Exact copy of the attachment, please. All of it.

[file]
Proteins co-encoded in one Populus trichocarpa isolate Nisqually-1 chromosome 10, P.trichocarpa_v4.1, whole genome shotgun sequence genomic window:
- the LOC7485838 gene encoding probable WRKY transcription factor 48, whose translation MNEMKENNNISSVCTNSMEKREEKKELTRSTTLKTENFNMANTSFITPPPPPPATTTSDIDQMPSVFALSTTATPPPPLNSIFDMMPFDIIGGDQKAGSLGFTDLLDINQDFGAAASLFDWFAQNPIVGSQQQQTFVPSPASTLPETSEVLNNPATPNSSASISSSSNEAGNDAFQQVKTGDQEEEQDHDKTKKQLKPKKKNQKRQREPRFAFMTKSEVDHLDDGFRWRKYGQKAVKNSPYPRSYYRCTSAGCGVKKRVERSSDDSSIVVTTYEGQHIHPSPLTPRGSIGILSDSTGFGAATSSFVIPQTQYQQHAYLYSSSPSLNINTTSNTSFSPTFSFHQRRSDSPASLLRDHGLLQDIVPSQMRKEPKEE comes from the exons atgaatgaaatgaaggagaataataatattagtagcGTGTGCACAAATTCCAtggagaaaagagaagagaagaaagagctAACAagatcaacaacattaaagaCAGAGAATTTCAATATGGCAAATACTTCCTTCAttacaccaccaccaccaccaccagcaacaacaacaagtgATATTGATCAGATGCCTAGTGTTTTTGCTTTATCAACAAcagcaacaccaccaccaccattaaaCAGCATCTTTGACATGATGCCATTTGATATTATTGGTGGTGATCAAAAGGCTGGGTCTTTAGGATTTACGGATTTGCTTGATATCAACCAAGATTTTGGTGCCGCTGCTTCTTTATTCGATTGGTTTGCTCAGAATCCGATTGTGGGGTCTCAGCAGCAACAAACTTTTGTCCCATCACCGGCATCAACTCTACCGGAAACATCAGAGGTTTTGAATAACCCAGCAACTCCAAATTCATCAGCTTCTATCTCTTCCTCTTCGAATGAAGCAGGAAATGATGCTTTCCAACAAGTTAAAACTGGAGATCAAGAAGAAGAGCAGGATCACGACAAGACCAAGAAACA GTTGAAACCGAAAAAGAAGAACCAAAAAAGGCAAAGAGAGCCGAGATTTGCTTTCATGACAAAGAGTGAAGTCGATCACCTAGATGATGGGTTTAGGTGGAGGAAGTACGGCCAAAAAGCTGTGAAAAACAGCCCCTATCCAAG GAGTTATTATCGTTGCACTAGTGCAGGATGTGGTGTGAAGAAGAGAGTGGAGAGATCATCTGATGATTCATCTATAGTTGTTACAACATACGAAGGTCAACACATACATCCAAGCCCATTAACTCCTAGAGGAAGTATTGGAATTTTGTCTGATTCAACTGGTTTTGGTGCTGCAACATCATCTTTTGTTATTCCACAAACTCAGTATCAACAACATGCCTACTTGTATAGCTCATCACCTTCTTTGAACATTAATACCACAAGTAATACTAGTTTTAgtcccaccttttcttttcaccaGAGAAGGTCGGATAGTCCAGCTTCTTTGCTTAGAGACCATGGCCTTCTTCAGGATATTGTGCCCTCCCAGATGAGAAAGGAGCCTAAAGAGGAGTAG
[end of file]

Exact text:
Proteins co-encoded in one Populus trichocarpa isolate Nisqually-1 chromosome 10, P.trichocarpa_v4.1, whole genome shotgun sequence genomic window:
- the LOC7485838 gene encoding probable WRKY transcription factor 48, whose translation MNEMKENNNISSVCTNSMEKREEKKELTRSTTLKTENFNMANTSFITPPPPPPATTTSDIDQMPSVFALSTTATPPPPLNSIFDMMPFDIIGGDQKAGSLGFTDLLDINQDFGAAASLFDWFAQNPIVGSQQQQTFVPSPASTLPETSEVLNNPATPNSSASISSSSNEAGNDAFQQVKTGDQEEEQDHDKTKKQLKPKKKNQKRQREPRFAFMTKSEVDHLDDGFRWRKYGQKAVKNSPYPRSYYRCTSAGCGVKKRVERSSDDSSIVVTTYEGQHIHPSPLTPRGSIGILSDSTGFGAATSSFVIPQTQYQQHAYLYSSSPSLNINTTSNTSFSPTFSFHQRRSDSPASLLRDHGLLQDIVPSQMRKEPKEE comes from the exons atgaatgaaatgaaggagaataataatattagtagcGTGTGCACAAATTCCAtggagaaaagagaagagaagaaagagctAACAagatcaacaacattaaagaCAGAGAATTTCAATATGGCAAATACTTCCTTCAttacaccaccaccaccaccaccagcaacaacaacaagtgATATTGATCAGATGCCTAGTGTTTTTGCTTTATCAACAAcagcaacaccaccaccaccattaaaCAGCATCTTTGACATGATGCCATTTGATATTATTGGTGGTGATCAAAAGGCTGGGTCTTTAGGATTTACGGATTTGCTTGATATCAACCAAGATTTTGGTGCCGCTGCTTCTTTATTCGATTGGTTTGCTCAGAATCCGATTGTGGGGTCTCAGCAGCAACAAACTTTTGTCCCATCACCGGCATCAACTCTACCGGAAACATCAGAGGTTTTGAATAACCCAGCAACTCCAAATTCATCAGCTTCTATCTCTTCCTCTTCGAATGAAGCAGGAAATGATGCTTTCCAACAAGTTAAAACTGGAGATCAAGAAGAAGAGCAGGATCACGACAAGACCAAGAAACA GTTGAAACCGAAAAAGAAGAACCAAAAAAGGCAAAGAGAGCCGAGATTTGCTTTCATGACAAAGAGTGAAGTCGATCACCTAGATGATGGGTTTAGGTGGAGGAAGTACGGCCAAAAAGCTGTGAAAAACAGCCCCTATCCAAG GAGTTATTATCGTTGCACTAGTGCAGGATGTGGTGTGAAGAAGAGAGTGGAGAGATCATCTGATGATTCATCTATAGTTGTTACAACATACGAAGGTCAACACATACATCCAAGCCCATTAACTCCTAGAGGAAGTATTGGAATTTTGTCTGATTCAACTGGTTTTGGTGCTGCAACATCATCTTTTGTTATTCCACAAACTCAGTATCAACAACATGCCTACTTGTATAGCTCATCACCTTCTTTGAACATTAATACCACAAGTAATACTAGTTTTAgtcccaccttttcttttcaccaGAGAAGGTCGGATAGTCCAGCTTCTTTGCTTAGAGACCATGGCCTTCTTCAGGATATTGTGCCCTCCCAGATGAGAAAGGAGCCTAAAGAGGAGTAG